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 July 24, 2017  
 Departments R-WWater ResourcesStorm Water   
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Brian Adlerstein



Wes Sherrod

Civil Engineer


Storm Water Minimize

What is Storm Water Pollution?

Storm water pollution occurs when the runoff from rain washes pollutants into the water. Pollutants include debris and chemicals such as litter, motor oil, fertilizer, pesticides, and dirt. These are washed from roads, rooftops, lawns, and parking lots into storm water drains, which drain directly into local waters without treatment. This untreated water directly impacts aquatic life and the animals that rely on them for food, as well as our own drinking water, and visible litter detracts from the natural beauty of our rivers, lakes, and streams.

In addition to the hazards of pollution, asphalt and concrete are impermeable surfaces. Unlike grass and earth, which lets some rainwater soak into the ground, impermeable surfaces allow water to wash straight over them. Without infiltration into the ground, storm water runs off in higher volumes, which contributes to flooding and erosion problems.

Reducing Pollution at Home

There are many options for reducing pollution at home:

  • Do not dump or empty waste into storm drains or streams – this includes bleach, paint, oil, leaves, etc.
  • Pick up after your pets.
  • Minimize use of fertilizers, and do not apply them when rain is forecasted.
  • Minimize use of pesticides, and use less-toxic pesticides.
  • Maintain your car.
  • Recycle your motor oil. Stores that sell motor oil often offer a recycling program.
  • Wash your car at a car wash, or on non-permeable surfaces such as your lawn.
  • Recycle batteries; do not put them directly in the garbage. The Effingham County Dry Waste & Recycling Center accepts batteries for recycling, free of charge.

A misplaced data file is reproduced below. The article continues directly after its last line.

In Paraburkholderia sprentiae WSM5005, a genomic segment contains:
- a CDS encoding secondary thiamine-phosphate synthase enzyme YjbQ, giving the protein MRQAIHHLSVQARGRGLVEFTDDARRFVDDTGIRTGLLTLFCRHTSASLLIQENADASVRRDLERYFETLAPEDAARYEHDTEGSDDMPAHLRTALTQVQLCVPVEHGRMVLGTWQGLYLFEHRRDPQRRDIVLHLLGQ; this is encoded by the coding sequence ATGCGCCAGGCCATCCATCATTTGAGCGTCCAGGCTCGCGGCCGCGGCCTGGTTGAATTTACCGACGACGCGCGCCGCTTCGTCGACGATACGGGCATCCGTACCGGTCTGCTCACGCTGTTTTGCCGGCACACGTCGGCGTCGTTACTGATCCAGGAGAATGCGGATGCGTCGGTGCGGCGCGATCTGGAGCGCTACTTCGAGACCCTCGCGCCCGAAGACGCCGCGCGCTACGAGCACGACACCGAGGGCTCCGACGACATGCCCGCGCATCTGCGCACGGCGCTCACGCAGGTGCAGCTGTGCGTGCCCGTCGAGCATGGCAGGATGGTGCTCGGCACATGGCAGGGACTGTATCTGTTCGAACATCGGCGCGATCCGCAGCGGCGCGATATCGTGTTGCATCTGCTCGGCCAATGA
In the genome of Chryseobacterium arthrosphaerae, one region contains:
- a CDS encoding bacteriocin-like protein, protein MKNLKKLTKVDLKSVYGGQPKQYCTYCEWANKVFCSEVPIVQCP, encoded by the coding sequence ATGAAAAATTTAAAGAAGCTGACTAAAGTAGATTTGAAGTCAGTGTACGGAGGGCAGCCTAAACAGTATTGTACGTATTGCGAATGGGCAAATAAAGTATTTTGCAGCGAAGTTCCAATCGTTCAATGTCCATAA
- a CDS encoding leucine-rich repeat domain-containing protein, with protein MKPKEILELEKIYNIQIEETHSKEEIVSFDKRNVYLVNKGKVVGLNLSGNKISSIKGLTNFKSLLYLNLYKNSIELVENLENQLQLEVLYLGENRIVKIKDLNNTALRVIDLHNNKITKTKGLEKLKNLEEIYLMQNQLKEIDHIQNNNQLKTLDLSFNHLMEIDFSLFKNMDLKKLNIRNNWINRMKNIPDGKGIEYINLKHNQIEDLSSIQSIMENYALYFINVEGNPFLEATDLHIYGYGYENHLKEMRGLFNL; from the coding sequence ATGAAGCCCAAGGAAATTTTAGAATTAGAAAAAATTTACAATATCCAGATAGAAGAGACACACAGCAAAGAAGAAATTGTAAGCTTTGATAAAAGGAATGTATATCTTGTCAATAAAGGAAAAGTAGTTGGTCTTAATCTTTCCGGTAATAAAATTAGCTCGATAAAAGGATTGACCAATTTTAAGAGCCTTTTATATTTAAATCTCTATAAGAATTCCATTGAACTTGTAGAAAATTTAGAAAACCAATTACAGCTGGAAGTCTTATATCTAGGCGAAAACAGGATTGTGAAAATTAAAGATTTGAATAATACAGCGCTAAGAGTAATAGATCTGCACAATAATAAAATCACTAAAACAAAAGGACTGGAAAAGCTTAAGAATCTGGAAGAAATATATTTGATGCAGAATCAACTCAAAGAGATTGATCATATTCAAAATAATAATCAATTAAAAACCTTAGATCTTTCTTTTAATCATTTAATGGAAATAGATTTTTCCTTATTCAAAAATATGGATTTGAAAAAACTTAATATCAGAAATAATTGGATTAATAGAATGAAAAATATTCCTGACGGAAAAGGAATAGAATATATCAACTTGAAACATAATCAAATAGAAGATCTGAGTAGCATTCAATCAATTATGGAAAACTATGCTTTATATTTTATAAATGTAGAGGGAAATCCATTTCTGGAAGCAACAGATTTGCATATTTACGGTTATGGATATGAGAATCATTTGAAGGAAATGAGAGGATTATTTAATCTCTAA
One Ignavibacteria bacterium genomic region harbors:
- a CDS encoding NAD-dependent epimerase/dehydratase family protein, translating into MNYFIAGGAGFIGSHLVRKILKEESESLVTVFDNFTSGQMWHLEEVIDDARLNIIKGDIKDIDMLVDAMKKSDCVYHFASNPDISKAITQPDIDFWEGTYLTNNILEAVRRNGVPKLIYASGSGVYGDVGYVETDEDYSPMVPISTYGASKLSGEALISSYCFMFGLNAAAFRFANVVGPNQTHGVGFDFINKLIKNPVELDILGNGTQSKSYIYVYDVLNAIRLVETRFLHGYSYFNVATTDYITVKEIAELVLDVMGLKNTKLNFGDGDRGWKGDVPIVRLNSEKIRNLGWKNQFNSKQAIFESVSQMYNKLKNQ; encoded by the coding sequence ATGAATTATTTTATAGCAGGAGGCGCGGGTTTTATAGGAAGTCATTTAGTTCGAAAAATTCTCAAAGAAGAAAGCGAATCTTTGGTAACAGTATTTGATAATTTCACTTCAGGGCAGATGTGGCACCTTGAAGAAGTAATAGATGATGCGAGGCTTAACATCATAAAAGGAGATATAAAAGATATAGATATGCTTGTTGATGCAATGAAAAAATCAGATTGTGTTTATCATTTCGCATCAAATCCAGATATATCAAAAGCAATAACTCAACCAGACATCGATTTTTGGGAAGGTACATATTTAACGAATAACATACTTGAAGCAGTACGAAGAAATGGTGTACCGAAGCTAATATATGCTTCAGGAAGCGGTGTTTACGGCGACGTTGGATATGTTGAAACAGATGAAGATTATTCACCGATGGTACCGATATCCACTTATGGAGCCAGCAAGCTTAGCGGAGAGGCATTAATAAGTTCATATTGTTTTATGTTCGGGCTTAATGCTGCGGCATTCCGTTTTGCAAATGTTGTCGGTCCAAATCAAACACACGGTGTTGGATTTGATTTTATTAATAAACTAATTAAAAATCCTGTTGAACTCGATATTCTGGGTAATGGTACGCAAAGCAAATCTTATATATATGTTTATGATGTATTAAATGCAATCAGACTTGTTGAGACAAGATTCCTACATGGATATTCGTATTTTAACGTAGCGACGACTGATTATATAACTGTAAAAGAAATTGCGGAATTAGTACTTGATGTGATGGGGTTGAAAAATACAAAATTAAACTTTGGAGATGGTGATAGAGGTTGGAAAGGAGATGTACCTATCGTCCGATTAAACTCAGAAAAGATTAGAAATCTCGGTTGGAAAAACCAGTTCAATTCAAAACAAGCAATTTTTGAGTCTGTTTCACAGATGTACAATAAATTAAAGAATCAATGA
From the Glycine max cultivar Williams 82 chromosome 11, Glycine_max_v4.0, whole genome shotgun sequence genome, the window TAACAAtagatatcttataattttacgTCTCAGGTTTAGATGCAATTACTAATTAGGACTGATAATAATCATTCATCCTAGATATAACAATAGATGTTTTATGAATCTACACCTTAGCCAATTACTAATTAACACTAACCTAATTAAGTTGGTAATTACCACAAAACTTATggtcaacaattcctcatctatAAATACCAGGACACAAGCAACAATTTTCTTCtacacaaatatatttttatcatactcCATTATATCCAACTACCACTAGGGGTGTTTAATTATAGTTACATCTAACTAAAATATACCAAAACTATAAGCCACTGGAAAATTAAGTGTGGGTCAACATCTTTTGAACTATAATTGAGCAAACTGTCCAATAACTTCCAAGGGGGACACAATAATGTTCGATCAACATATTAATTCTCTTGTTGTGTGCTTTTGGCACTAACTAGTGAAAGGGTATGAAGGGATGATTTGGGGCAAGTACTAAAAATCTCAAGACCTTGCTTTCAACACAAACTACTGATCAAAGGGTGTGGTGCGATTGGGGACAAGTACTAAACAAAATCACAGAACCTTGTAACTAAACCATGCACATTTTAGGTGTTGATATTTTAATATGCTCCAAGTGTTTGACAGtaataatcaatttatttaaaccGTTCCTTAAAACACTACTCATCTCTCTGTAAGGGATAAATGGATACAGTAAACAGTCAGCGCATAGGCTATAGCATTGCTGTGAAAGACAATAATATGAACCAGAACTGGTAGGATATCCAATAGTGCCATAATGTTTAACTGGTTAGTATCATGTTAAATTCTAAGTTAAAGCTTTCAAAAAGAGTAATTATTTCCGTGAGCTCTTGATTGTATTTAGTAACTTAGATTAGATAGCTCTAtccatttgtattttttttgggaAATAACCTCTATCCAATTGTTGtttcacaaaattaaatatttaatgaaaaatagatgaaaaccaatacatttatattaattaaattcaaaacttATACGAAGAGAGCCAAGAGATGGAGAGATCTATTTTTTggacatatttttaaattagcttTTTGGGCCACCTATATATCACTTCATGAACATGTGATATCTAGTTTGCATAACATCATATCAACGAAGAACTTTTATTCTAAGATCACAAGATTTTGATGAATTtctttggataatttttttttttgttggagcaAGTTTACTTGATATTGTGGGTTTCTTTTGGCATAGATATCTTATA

• Keep your septic system well-maintained with regular pumping and inspection.
  • Ensure that your downspouts do not drain onto paved surfaces.
  • Compost your yard waste.
  • Make use of water-efficient landscaping. This also has the potential to reduce your water bill!
  • Sweep debris from your driveway and walkways, rather than hosing it off.
  • Wipe off paint brushes before cleaning, and clean in a sink. Dispose of paint through an appropriate hazardous waste collection program, or donate.

For more information, please see the EPA brochures linked on the left.

Getting Involved

Effingham County in partnership with Savannah River Keepers plants to host a local cleanup on June 17th at the Lakewood Subdivision. The event is scheduled for 9:00 A.M. and all members of the public are invited to join! Trash bags, gloves, and bottled water will be provided. Please contact Brian Adlerstein at (912) 754-8063 or badlerstein@effinghamcounty.org for more information and to sign up.

Rivers Alive conducts a river cleanup in Effingham County each fall.

Community cleanups help keep litter and debris out of our waters. If you wish to organize one for your neighborhood or community, please contact Brian Adlerstein at (912) 754-8063. 

Illicit Discharge

Illicit discharge is defined by the EPA as “any discharge to the municipal separate storm sewer system that is not composed entirely of storm water, except for discharges allowed under a NPDES permit or waters used for firefighting operations.” Should you see evidence of illicit discharge into the storm water system, such as flow to or from the storm drains during dry weather, please use the provided form on the left and submit it by mail or in person to 601 N. Laurel Street, Springfield, GA 31329 or by email to Brian Adlerstein.


For complaints and concerns, please contact the county engineer at 912-754-8063.

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